I’ve read arguments that there were great parallels between the two sisters and Sam and Dean. Things like one cannot live without the other, the fact that they’re virtually symbiotic. Yeah, that could be true, but the story was too muddled to get all that effectively. We didn’t get time to learn enough about the sisters and their relationship to see those parallels clearly. Another comment I read (thanks Pete!) suggested that they tried to do too much in this episode. I agree with that. It was short attention span theater, plot points being more distracting than enhancing, leaving me more confused than fascinated by the end.
The Good Stuff
I really don’t want to drill on too much that was bad though, for often these mid season episodes aren’t usually the strongest and exist for filler. So let’s go through the real strengths of the episode, starting with Dean’s struggles with the past while trying to hold together the present. That’s been Dean’s dilemma all season and this is another compelling variation.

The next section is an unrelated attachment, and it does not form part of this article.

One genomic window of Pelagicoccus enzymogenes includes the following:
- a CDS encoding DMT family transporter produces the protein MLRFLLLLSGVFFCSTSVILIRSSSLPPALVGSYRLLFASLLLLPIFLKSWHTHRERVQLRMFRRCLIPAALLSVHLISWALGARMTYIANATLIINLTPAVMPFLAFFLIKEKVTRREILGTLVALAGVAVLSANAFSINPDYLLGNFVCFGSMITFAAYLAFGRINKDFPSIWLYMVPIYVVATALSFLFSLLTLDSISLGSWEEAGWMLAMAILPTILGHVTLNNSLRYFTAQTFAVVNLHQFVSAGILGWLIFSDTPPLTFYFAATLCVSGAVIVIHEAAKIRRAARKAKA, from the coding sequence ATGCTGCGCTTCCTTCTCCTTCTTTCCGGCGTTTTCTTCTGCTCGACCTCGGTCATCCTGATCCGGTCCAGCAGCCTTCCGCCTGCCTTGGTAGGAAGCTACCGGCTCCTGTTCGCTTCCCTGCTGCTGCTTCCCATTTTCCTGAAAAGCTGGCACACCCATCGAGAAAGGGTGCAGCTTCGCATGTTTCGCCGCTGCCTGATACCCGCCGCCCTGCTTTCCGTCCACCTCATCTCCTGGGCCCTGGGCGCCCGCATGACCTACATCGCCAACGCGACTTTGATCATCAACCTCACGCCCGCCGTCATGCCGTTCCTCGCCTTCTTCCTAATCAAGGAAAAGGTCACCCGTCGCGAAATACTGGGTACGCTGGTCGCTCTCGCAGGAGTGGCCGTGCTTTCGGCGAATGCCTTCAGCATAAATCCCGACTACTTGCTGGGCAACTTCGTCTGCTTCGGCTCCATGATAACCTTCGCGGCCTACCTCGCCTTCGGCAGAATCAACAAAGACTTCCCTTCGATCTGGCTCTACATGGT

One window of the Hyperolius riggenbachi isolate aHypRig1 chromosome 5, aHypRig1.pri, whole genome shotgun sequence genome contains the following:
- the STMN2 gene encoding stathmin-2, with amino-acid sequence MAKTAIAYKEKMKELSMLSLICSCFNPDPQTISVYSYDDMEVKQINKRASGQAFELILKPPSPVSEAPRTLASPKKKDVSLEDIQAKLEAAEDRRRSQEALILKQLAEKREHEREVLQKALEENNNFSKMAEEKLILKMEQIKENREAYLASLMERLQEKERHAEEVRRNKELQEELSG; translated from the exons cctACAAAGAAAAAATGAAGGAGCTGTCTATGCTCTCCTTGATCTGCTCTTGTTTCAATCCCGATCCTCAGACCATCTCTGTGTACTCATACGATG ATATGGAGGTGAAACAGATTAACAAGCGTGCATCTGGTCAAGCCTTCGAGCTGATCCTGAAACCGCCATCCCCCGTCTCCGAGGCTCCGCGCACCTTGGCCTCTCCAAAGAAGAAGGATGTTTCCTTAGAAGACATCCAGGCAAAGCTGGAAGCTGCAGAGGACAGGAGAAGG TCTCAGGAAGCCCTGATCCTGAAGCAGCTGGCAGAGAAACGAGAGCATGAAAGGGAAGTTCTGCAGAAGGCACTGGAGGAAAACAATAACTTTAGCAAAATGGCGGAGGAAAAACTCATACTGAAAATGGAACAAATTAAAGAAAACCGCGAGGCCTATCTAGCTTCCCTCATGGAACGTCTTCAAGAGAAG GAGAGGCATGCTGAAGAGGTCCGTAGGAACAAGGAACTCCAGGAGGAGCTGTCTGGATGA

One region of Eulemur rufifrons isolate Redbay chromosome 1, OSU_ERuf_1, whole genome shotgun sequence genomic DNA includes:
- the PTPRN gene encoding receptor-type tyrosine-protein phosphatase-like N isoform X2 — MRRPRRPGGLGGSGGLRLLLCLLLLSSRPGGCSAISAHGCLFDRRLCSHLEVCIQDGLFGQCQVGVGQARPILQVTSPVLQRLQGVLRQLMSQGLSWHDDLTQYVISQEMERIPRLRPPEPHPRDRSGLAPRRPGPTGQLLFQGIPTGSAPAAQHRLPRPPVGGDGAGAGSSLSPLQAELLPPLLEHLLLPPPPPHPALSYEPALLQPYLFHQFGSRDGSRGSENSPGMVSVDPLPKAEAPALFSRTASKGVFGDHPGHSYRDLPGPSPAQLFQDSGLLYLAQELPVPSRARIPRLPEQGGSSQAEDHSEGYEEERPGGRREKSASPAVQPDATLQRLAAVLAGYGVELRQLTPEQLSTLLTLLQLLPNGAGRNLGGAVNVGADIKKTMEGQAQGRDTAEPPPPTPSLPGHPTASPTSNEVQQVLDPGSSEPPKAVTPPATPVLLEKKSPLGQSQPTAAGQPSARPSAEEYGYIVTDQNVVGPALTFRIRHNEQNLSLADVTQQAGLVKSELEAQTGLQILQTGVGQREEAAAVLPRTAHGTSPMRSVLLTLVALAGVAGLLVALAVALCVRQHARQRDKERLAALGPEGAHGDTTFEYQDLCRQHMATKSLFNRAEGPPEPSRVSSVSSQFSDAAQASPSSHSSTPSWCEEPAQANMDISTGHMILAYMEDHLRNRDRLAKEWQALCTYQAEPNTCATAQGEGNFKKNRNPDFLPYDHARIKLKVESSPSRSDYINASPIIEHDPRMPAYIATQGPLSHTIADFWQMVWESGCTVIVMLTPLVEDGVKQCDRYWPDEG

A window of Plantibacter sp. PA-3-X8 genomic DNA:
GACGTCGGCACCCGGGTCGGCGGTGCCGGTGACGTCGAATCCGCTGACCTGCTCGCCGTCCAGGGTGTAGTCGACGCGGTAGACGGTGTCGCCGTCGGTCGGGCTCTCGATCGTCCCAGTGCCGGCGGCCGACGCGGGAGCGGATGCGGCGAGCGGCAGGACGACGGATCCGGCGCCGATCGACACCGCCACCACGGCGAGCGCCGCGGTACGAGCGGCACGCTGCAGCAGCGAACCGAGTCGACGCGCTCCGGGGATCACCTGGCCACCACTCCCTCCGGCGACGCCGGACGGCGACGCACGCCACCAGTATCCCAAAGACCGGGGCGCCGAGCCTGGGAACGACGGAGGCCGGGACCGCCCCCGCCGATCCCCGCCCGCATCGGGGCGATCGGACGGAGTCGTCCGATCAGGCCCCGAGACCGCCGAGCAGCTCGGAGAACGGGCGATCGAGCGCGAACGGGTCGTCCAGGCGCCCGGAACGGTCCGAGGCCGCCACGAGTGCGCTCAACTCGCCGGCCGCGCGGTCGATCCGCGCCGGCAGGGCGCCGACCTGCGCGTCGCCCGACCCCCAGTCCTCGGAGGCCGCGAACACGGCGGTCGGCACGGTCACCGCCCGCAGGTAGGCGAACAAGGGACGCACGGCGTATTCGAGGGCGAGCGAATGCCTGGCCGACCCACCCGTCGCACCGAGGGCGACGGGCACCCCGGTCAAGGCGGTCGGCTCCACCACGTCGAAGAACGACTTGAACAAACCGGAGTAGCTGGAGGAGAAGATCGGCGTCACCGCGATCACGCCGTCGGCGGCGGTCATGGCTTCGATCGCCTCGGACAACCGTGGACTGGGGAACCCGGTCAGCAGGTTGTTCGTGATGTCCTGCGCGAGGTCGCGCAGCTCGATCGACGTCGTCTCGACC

I appreciate how they didn’t leave us hanging this time, that they picked up where they left off from last week’s stunning conclusion. I certainly got major chills watching a frantic Dean plead with an unresponsive Sam. The things that had to be going through his head. Guilt has always been one of Dean’s issues and I can imagine that if Sam had been lost he would have blamed himself for eternity. I admire Dean for not being completely freaked out by Sam’s admission that those two or three minutes felt like a week; a week of being caught in a loop of memories from Hell. I know that admission scared the crap out of me. Dean held firm though, offering medicine and an ultimatum.
One thing is for sure, Dean isn’t going to make that same mistake again. He’s not letting Sam poke at that wall. He does have the case of “we tried it your way and look what happened” on his side. I see Dean’s point here, but in all the other times that he’s pulled rank on Sam it’s backfired. The advice of letting it out in “spurts of violence and alcoholism” doesn’t sound very stable either. However, it works for now. Sam doesn’t push back, just like he didn’t in “Like A Virgin” when Dean wouldn’t tell him the truth. He’s going to do it big brother’s way for now. He trusts him.
Sam did a way more than take orders from Dean though. He stepped up and played the role that Dean has been desperately needing all season; supportive and reliable sibling. I adore how it’s Sam that forces Dean to take Lisa’s call (or Ben’s as it turns out), forces Dean to get in the Impala and go see Lisa, taking charge of the case alone even after his traumatic seizure. Dean needed that shove. That’s probably why he hadn’t had his final talk with Lisa before now. Not that I blame him. Facing your past is hard.